Tag: Permanent Records

New Audio: RidingEasy Records and Permanent Records Release Bluesy, Anthemic, Fist Pumping, Second Single from Sixth Brown Acid Compilation

Over the past few years, Permanent Records’ and RidingEasy Records have collaborated on an increasingly expansive series of proto-metal and pre-stoner rock compilations, Brown Acid. Now, as you may recall, each individual edition of the series is based on RidingEasy Records’ founder Daniel Hall’s and Permanent Records co-owner Lance Barresi’s extensive, painstaking research and curation — with Hall and Barresi spending a great deal of time tracking down songs’ creators, most often bands that haven’t written, played or recored together in 30 or 40 years, and then encouraging them to take part in the compilation process. As Permanent Records’ Barresi has explained in press notes regarding the previous editions of the compilations “All of (these songs) could’ve been hits given the right circumstances. But for one reason or another most of these songs fell flat and were forgotten. However, time has been kind in my opinion and I think these songs are as good now or better than they ever were.”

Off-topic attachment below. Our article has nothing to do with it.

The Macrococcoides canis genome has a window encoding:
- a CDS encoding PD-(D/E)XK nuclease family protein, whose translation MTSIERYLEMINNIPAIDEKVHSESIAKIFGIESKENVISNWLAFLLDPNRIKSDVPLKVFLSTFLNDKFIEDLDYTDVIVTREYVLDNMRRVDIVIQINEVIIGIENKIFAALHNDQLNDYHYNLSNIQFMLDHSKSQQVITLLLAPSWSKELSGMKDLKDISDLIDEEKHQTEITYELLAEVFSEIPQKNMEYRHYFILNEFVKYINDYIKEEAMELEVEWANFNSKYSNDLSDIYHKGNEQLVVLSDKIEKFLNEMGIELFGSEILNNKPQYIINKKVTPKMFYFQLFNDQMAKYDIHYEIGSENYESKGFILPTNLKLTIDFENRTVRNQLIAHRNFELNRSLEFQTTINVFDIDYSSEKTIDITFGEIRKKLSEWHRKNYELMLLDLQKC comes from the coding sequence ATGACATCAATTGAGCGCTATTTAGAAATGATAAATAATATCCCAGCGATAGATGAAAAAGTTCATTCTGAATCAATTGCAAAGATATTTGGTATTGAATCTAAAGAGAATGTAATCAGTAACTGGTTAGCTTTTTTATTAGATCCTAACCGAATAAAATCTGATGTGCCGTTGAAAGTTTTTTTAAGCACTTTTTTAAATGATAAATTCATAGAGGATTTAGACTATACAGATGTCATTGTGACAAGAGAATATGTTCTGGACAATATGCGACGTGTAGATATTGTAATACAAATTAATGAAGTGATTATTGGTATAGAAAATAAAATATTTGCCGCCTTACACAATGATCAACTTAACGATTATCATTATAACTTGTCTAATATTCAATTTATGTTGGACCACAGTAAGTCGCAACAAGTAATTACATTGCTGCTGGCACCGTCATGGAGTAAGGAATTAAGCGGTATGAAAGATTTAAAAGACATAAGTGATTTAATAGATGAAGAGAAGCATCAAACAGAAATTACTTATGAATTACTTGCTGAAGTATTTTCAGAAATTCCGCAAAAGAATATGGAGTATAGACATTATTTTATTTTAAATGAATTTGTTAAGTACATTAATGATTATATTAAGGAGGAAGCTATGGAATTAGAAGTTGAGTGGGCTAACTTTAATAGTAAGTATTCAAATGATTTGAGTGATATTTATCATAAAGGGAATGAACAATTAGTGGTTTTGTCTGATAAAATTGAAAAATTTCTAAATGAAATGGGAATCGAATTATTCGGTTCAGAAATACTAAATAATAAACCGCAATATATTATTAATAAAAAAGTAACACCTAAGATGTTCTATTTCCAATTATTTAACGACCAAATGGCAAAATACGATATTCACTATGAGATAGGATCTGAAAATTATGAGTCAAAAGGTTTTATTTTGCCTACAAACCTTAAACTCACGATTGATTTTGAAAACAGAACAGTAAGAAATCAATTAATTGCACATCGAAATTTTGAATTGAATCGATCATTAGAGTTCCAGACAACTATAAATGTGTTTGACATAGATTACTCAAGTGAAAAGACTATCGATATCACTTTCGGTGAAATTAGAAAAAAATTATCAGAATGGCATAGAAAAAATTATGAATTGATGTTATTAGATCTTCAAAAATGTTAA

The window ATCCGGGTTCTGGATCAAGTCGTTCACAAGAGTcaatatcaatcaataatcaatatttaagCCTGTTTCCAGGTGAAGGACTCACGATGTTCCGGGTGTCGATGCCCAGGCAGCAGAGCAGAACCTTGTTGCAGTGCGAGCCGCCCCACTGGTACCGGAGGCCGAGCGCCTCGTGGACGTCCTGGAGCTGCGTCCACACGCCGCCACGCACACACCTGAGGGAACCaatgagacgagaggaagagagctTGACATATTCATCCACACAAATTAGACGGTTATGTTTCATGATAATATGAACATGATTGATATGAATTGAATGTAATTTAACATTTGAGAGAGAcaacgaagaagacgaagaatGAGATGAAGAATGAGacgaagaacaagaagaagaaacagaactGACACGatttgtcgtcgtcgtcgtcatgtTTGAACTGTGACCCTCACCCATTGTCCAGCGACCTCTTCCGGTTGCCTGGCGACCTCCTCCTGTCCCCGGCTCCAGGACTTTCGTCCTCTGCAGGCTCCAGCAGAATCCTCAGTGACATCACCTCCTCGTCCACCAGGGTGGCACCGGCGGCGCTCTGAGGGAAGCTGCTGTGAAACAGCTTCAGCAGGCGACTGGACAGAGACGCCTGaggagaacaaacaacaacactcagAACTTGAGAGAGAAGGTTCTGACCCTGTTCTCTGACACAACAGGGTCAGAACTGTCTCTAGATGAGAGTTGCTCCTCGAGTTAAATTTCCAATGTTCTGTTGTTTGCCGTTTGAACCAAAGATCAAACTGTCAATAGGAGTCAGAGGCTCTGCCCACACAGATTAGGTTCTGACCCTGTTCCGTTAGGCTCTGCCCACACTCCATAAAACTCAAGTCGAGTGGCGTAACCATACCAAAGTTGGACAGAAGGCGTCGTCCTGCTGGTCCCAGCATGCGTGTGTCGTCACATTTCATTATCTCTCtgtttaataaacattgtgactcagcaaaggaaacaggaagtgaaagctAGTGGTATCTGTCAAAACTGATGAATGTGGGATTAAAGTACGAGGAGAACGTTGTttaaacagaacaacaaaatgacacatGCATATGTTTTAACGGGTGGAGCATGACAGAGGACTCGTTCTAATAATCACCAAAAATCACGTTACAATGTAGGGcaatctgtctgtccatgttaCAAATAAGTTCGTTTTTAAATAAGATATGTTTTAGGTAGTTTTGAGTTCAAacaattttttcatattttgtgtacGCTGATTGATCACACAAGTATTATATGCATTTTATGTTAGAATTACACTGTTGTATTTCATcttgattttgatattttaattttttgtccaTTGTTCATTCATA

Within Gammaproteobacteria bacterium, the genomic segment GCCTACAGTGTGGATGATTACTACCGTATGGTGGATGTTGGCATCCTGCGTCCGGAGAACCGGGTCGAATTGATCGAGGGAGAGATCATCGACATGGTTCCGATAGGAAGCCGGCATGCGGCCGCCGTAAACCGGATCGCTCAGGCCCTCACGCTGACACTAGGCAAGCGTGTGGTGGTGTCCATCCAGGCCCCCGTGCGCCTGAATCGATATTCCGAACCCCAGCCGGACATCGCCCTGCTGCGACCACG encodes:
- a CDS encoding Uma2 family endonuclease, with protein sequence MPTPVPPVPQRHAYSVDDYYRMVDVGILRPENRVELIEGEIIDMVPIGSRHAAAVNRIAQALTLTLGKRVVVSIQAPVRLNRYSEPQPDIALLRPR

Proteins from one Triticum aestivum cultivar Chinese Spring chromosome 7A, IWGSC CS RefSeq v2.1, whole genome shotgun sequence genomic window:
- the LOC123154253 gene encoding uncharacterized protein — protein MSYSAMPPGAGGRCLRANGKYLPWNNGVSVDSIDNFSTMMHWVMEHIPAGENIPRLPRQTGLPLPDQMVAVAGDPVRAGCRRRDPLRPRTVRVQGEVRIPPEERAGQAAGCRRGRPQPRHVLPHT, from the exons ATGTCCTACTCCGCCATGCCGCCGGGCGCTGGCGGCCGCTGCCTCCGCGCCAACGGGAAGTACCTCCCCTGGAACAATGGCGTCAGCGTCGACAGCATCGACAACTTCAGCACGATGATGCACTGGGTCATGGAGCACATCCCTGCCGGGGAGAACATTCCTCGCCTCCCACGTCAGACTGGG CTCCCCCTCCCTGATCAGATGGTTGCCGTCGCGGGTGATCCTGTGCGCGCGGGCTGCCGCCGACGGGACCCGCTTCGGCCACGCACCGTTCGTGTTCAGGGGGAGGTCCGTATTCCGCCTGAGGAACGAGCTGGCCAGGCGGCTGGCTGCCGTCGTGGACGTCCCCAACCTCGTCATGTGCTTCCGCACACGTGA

Naturally, by having the original artists participate as much as possible in the compilation process, it can give the artists and their songs, a real, second chance at the attention and success that they originally missed. Additionally, these songs can help fill in the larger picture of what was going on in and around the underground music scenes during the 60s and 70s. Following the critical and commercial success of its first five volumes, RidingEasy Records and Permanent Records’ sixth volume of 60s and 70s proto-metal and pre-stoner rock Brown Acid: The Sixth Trip is slated for an April 20, 2018 continuing what I hope will be an annual rite of passage. And much like the previous five editions, the sixth edition continues on Barressi’s and Hall’s exhaustive, painstaking research and curation with the duo continuing to discover that the well of hard rock, psych rock and proto-metal 45s from the period is incredibly deep — with the sixth edition featuring 9 deep cuts from bands based in Continental USA and one Canadian act.